PRESS RELEASE: Rabbi From Uganda Ordained
First Ever in the United States
FOR IMMEDIATE RELEASE
Contact: Diane Tobin
San Francisco, May 14, 2008—On May 19th, Gershom Sizomu will become the first black rabbi from sub-Saharan Africa to be ordained from an American rabbinic school. He will return home to rural Uganda in June 2008 to lead his Jewish community called the Abayudaya (“people of Judah”) and to open a school to train rabbis to serve growing Jewish communities throughout Africa.
“It is vital for African Jews to have rabbis from their own countries,” says Rabbi Sizomu. “We are fulfilling our dream to teach and train people from communities all over Africa.” The fund raising campaign for this new rabbinic school has already begun.
Rabbi Sizomu received a fellowship from Be’chol Lashon (which means “In Every Tongue” in Hebrew) to live in Los Angeles with his family and attend the five-year rabbinic program at the American Jewish University.
“Gershom is a visionary and charismatic leader. It has been an honor to support him over the past five years and we plan to stay involved in building the Jewish community of Uganda and others in Africa as well,” says Diane Tobin, Be’chol Lashon Director, and Associate Director of the Institute for Jewish & Community Research.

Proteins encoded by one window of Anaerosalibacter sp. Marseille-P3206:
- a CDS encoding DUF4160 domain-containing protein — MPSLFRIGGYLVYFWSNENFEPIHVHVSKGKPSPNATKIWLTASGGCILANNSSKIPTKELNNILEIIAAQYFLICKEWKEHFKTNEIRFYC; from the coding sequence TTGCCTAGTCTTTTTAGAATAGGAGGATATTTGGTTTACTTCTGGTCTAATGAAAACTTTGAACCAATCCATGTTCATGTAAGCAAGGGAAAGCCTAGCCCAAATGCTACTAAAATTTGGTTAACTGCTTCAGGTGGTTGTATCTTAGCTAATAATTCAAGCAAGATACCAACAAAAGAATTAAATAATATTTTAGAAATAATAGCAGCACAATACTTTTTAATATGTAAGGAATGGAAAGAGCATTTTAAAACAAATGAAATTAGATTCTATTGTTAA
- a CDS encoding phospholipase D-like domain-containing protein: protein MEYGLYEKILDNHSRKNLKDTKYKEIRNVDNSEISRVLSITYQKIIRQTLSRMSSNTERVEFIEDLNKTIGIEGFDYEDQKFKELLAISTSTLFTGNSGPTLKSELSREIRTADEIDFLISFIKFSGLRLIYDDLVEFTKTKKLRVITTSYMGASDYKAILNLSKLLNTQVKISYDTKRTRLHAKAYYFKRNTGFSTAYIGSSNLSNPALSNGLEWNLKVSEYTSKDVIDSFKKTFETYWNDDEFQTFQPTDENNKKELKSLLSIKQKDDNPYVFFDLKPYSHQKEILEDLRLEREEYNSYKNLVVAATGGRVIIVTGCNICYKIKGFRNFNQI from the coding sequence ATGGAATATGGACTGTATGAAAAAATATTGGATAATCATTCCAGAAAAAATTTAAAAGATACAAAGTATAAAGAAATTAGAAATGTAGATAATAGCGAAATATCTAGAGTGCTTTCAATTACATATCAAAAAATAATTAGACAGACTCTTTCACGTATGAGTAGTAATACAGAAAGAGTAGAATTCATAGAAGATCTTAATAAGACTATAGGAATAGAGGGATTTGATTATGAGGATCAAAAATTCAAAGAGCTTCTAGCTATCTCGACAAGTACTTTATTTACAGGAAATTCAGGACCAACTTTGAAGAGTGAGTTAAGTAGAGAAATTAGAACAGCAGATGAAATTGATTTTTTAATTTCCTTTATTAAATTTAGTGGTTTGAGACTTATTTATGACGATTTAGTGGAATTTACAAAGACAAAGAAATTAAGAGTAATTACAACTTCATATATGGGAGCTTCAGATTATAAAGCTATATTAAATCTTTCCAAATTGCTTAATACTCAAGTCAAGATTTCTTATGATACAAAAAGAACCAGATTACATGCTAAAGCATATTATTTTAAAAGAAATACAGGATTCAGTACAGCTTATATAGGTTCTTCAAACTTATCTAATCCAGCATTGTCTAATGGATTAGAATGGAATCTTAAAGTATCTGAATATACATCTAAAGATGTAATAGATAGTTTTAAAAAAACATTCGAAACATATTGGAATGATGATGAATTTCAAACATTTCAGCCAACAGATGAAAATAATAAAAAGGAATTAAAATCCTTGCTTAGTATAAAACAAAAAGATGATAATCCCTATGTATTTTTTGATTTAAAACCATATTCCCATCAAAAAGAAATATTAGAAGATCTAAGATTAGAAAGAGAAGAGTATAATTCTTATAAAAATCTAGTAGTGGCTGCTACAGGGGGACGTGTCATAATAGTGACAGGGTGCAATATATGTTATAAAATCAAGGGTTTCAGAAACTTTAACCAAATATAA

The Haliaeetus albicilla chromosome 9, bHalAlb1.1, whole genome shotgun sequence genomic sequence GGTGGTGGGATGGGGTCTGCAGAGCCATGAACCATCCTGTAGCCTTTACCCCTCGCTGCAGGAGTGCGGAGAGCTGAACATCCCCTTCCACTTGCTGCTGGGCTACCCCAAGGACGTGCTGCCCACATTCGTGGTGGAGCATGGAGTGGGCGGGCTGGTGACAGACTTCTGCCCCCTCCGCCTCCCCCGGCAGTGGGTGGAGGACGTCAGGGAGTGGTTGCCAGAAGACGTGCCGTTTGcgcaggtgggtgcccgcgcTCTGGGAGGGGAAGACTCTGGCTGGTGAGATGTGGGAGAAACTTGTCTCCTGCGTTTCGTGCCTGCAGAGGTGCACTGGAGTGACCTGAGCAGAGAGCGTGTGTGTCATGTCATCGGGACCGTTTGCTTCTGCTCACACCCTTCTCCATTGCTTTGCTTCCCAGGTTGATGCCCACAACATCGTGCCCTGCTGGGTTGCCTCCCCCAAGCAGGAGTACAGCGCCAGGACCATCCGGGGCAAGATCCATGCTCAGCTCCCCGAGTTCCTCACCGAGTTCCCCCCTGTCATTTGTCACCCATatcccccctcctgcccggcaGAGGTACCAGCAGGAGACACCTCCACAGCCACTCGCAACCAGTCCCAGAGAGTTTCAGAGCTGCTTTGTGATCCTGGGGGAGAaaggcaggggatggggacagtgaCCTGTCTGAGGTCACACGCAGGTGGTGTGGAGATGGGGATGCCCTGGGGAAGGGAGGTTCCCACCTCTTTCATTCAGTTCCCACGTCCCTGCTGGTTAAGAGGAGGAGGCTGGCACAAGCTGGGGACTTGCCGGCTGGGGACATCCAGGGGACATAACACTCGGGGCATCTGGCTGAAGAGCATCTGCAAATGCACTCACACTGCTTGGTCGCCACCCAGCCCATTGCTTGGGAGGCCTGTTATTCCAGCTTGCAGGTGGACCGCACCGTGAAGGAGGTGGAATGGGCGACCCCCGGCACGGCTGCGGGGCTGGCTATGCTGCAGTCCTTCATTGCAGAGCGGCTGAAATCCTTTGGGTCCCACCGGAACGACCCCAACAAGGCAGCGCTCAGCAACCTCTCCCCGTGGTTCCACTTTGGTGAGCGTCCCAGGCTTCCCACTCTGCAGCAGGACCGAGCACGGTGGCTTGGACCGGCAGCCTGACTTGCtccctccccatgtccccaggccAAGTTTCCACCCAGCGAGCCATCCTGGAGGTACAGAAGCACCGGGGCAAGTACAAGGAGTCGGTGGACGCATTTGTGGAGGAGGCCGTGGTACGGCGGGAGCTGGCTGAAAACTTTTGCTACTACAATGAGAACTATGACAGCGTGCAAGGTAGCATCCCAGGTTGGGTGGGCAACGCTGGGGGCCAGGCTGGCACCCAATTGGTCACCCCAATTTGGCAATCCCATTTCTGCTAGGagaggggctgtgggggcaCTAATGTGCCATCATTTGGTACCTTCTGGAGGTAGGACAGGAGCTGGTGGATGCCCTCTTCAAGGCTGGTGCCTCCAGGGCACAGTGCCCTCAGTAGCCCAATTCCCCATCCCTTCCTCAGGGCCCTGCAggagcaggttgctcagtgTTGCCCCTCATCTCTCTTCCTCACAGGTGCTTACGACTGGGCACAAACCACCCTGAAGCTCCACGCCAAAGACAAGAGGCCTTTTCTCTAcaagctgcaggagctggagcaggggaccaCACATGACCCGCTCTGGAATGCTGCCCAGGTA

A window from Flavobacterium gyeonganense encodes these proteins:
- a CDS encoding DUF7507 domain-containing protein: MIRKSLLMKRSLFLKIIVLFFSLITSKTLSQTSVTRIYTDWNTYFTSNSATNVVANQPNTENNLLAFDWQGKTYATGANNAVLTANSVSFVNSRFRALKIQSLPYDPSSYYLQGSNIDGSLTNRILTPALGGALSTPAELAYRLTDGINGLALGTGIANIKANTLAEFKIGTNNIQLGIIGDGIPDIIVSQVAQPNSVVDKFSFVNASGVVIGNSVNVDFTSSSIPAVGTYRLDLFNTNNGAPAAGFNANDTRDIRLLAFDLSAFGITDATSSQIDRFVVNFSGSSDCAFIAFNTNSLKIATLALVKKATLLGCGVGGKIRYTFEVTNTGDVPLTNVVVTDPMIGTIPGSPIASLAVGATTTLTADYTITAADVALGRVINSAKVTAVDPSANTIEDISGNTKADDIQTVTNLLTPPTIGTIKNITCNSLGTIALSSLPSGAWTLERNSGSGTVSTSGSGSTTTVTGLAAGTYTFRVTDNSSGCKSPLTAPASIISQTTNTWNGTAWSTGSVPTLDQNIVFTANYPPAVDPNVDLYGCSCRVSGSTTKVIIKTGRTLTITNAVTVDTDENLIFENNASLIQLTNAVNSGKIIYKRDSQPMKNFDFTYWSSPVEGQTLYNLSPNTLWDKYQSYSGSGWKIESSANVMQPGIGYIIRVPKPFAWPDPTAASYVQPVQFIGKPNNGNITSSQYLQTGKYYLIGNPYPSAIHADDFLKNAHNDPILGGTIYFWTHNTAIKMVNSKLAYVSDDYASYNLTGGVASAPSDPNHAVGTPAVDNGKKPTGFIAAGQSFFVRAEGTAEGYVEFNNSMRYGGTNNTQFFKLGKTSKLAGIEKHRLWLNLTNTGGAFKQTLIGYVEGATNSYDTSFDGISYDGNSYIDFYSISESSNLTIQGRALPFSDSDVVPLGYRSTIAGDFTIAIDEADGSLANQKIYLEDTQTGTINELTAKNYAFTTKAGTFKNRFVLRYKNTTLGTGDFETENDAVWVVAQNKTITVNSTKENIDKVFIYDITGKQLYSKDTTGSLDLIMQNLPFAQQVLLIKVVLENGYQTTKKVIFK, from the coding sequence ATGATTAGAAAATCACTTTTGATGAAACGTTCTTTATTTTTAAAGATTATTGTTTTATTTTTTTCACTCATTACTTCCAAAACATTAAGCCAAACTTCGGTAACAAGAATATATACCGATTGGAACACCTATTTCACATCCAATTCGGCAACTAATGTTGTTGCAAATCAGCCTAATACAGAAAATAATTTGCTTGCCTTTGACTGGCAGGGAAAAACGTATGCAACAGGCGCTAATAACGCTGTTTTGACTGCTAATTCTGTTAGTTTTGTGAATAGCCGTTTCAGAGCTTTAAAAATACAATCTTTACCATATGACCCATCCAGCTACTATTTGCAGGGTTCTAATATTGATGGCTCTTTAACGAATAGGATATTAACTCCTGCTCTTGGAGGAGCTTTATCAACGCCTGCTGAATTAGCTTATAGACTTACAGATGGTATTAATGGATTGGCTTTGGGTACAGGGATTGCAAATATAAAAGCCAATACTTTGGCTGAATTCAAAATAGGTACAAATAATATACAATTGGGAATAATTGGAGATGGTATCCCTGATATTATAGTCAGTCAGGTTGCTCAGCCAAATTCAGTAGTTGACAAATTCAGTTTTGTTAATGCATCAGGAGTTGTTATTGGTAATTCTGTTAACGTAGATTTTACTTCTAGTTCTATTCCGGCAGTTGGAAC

In 1971, Idi Amin Dada came to power, banning Jewish practice. Many in the community were forced to convert to other religions. After the fall of Amin in 1979, the remnants of the Abayudaya community gathered to begin to rebuild the community. Today, the Abayudaya Jewish community is a growing 100-year old community of 800 Jews living peacefully among 10,000 Christians and Muslims in Eastern Uganda.
In 2005, The Abayudaya Executive Council requested that Be’chol Lashon help coordinate efforts to implement health care delivery systems, including efforts to combat malaria, the number one killer in Africa. Improved healthcare that the Abayudaya Jews of Uganda share with their Christian and Muslim neighbors fosters good will and cooperation among the religious communities.
“The Ugandan Jews are one of the many ancient and emerging Jewish communities in Africa, including Nigeria and South Africa,” says Tobin. “Be’chol Lashon is dedicated to helping these communities grow, as well as others around the world. Rabbi Sizomu represents the future and growth of the Jewish people.”
Tax-deductible donations to support the Abayudaya community can be sent to the Be’chol Lashon.